The United Kingdom's prospective withdrawal from the European Union is widely known as Brexit, a portmanteau of "Britain" and "exit".
Following a referendum held on 23 June 2016, in which 51.9% of votes cast were in favour of leaving the EU, the UK government has stated its intention to invoke Article 50 of the Treaty on European Union (the formal procedure for withdrawing) on 29 March 2017. This, within the treaty terms, would put the UK on a course to leave the EU on, before or potentially after 29 March 2019.
Prime Minister Theresa May, elected by the ruling Conservative Party in the wake of the referendum, has promised a bill to repeal the European Communities Act 1972 and to incorporate existing EU laws into UK domestic law. In January 2017, she announced a 12-point plan of negotiating objectives and confirmed that the UK government would not seek continued membership in the single market.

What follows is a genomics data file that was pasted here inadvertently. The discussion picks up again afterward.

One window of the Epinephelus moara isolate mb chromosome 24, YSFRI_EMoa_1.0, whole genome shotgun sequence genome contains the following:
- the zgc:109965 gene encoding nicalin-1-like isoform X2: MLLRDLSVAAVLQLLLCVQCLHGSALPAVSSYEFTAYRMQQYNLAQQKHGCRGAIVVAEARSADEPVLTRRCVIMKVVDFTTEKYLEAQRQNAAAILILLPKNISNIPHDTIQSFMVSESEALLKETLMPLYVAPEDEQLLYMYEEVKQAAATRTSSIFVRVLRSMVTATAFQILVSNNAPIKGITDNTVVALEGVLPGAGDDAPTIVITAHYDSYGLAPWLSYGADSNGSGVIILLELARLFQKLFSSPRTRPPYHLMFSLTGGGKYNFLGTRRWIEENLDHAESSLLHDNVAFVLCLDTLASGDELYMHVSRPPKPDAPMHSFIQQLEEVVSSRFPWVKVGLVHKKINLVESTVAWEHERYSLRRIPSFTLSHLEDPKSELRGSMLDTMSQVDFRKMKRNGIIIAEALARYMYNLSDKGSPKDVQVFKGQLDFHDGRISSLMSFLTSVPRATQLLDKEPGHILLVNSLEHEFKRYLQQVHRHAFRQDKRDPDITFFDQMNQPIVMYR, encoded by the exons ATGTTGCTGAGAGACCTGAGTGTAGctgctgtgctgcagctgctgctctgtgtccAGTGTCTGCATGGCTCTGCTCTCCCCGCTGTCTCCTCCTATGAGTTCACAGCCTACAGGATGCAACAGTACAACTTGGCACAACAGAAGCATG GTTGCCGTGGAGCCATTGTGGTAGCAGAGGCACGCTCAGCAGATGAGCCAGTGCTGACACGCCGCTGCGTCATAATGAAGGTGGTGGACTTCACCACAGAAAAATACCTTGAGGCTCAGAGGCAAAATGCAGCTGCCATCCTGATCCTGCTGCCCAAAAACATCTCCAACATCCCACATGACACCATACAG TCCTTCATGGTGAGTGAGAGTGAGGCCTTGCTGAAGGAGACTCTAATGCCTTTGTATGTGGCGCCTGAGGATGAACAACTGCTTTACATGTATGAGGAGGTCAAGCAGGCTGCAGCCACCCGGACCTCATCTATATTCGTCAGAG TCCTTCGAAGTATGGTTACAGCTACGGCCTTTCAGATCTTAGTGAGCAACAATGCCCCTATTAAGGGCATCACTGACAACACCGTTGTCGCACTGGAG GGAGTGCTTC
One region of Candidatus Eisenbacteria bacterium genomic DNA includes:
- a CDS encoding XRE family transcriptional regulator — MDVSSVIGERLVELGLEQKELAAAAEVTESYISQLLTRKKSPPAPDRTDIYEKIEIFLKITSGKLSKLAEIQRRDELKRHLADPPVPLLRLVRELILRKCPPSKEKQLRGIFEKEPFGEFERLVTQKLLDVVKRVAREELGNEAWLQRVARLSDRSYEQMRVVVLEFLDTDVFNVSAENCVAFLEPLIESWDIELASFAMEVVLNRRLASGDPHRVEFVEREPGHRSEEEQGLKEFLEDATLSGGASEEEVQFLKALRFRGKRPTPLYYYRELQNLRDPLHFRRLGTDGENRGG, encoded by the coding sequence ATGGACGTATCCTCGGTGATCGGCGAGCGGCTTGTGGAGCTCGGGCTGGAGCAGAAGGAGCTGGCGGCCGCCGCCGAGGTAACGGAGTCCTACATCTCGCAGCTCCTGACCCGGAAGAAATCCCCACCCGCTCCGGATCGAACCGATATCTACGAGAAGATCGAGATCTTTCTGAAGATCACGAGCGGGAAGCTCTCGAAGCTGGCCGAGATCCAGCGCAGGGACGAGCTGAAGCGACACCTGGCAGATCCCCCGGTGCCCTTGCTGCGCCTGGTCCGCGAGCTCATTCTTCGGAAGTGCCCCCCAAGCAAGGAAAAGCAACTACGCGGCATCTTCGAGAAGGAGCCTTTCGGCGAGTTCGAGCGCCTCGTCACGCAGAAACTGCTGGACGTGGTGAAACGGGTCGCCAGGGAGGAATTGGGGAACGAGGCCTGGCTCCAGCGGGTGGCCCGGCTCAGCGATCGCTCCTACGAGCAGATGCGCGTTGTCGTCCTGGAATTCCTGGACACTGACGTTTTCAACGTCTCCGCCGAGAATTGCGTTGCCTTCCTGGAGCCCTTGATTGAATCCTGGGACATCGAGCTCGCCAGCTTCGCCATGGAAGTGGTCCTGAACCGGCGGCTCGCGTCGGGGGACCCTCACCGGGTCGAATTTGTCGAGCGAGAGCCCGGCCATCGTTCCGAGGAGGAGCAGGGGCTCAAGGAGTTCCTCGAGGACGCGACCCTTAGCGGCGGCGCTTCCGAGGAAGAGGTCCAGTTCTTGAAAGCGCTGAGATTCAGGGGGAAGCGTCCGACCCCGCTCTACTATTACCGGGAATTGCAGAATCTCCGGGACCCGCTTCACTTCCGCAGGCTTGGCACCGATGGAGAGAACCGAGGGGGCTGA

The UK joined the European Communities (EC), a predecessor of the EU, in 1973, and confirmed its membership in a 1975 referendum by 67% of the votes. Historical opinion polls 1973–2015 tended to reveal majorities in favour of remaining in the EEC, EC or EU. In the 1970s and 1980s, withdrawal from the EEC was advocated mainly by some Labour Party and trade union figures.
Article 50 will be implemented on the 29th March 2017, officially beginning the process for the UK to leave the EU. What does it mean to be British in a post Brexit Britain?